Date of Award

1-1-2010

Document Type

Campus Access Thesis

Department

Environmental Health Sciences

First Advisor

Dwayne E Porter

Abstract

Atrazine is the second most widely used herbicide in the U.S. with over 64 million pounds applied annually for a variety of weed control applications. Atrazine targets photosynthetic pathways in plants, disrupting electron transport along the photosystem II pathway (Huber, 1993), often resulting in inhibition of photosynthesis in many plant species. Aquatic microalgae and macrophytes are the most sensitive plant species tested to date (Solomon et al., 1996) and sublethal plant stress within these species may be important in developing new techniques to assess atrazine stress. This is of particular importance within the coastal zone of the U.S. as there is wide-spread usage of atrazine in both residential and commercial applications (e.g. golf courses and power line right of ways), which may adversely affect estuarine plant species, such as smooth cord grass Spartina alterniflora. Spartina alterniflora is the most dominant macrophyte in many estuarine regions of the U.S., particularly in the southeastern U.S. and may be often subject to chronic atrazine exposure. This study assessed the use of vegetation indices (PRI, NDVI and Carter Indices) and conventional ecotoxicology end points for survival, growth and biomass in Spartina alterniflora chronically exposed to atrazine for 21 days at ambient light, photoperiod, and temperature during both the summer and the fall.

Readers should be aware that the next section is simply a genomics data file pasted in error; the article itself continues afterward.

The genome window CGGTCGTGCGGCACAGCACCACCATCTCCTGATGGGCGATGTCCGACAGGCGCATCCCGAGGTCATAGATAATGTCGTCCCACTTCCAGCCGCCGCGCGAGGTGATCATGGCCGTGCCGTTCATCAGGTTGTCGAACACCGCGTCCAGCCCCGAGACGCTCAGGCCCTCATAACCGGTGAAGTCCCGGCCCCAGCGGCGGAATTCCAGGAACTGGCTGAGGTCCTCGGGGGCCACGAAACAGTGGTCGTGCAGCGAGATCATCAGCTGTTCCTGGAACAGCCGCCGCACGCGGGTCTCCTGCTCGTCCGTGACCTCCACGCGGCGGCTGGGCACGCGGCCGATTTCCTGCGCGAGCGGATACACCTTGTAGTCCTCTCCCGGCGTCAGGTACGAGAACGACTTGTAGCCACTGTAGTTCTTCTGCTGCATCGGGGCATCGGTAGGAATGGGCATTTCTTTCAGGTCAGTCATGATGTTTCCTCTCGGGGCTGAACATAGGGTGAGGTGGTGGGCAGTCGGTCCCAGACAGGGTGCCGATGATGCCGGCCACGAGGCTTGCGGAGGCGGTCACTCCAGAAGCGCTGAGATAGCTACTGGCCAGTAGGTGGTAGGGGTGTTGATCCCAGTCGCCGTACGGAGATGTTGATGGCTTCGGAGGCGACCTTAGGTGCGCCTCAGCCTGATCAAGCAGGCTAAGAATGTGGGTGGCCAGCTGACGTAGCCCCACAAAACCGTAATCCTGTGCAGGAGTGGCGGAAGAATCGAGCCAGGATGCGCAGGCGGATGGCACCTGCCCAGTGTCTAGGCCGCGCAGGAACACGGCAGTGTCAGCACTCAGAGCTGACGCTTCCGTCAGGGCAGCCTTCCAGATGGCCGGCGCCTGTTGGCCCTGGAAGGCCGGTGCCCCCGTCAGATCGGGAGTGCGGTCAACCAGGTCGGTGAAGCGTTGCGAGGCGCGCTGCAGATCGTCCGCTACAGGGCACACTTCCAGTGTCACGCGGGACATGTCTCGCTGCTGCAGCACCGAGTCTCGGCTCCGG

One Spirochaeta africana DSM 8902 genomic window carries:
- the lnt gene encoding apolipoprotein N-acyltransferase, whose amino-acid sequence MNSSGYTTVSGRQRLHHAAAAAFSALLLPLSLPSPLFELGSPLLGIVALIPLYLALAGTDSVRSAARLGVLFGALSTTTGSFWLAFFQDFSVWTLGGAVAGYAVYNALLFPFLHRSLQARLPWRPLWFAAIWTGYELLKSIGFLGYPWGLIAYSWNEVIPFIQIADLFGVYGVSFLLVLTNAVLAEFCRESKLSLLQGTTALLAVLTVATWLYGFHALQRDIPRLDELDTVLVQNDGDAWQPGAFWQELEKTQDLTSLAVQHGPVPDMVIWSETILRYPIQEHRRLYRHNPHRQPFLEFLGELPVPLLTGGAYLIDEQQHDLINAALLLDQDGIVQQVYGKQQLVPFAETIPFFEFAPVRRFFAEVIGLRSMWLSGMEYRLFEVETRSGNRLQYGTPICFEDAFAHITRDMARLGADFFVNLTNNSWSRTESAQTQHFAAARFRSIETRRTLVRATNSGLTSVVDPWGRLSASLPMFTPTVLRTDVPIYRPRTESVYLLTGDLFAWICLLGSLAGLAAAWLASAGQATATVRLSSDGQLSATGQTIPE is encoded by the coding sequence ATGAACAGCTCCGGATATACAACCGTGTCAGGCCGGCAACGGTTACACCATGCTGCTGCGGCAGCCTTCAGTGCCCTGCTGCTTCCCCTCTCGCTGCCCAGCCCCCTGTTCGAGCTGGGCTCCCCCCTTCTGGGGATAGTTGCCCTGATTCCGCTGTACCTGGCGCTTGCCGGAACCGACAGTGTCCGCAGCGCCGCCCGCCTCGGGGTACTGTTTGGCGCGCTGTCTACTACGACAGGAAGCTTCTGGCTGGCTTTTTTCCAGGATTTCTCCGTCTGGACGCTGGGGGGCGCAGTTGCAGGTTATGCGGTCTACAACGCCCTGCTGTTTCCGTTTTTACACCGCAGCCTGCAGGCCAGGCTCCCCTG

Results of this study have indicated that chronic atrazine exposure adversely affected growth and survival in Spartina alterniflora and that the sublethal plant growth stress can be detected using hyperspectral imagery techniques. Specific results indicated that chronic atrazine exposure adversely affected including water quality including pH, dissolved oxygen and % oxygen saturation in both chronic 21 day atrazine tests (summer and fall),were significantly (p < 0.05 – 0.001) reduced in a general dose dependant manner (e.g. increasing reductions with increasing atrazine concentrations). While there were also significant differences in water temperature and salinity, these differences were only 1.1 oC for temperature and 1.5 ppt in comparisons between controls and atrazine exposure. Thus while there were significant differences between temperature and salinity comparisons, these levels were well within the normal range of temperatures and salinities encountered by Spartina alterniflora throughout the estuary and were not as significant as the reduced oxygen (21-23% reduction) and pH (3-10% reduction) levels observed, which were more indicative of lowered water quality (e.g. hypoxia).

Spartina alterniflora survival was also adversely affected by chronic atrazine exposure with 21 day LC50 values of 1,528 ug/L with 95% CL ranging from 466.1 to 5,011 ug/L in Test1 during summer conditions and a 21 day LC50 values of 1,107 ug/L with 95% CL ranging from 239.9 to 5,108 ug/L in Test2, during fall conditions. The overlapping confidence limits observed between the two tests indicated that these differences observed between the two tests were not significant.

Sublethal effects in Spartina alterniflora included observations of shoot stress (e.g. chlorosis) which indicated 7-21 day EC50 values ranging from < 1.00 to 1,528 ug/L ( 95% CL ranging from 83.6 – 3.120 ug/L) in Test1, during summer conditions and from < 1 to 412.5 ug/L (95% CL ranging from 0.75 – 5,368 ug/L) in Test 2, during fall conditions. The overlapping confidence limits observed between the two tests indicated that these differences observed between the two tests were not significant. Plant shoot growth was also assessed and results in Tests 1 and 2 were slightly different, with greater effects on growth observed during the Test 2. Results for Test 1 indicated that there were no significant differences in the number of shoots produced/plant and shoot growth (mm/day) in all sized shoots (small = < 20mm; moderate = >20 -100mm; and large = >100 mm) throughout the 21 days of exposure. Only the number of stressed and dead shoots were significantly (P < 0.05 – 0.007) increased in all atrazine treatments (1 - 10, 000 ug/L) in comparisons with controls.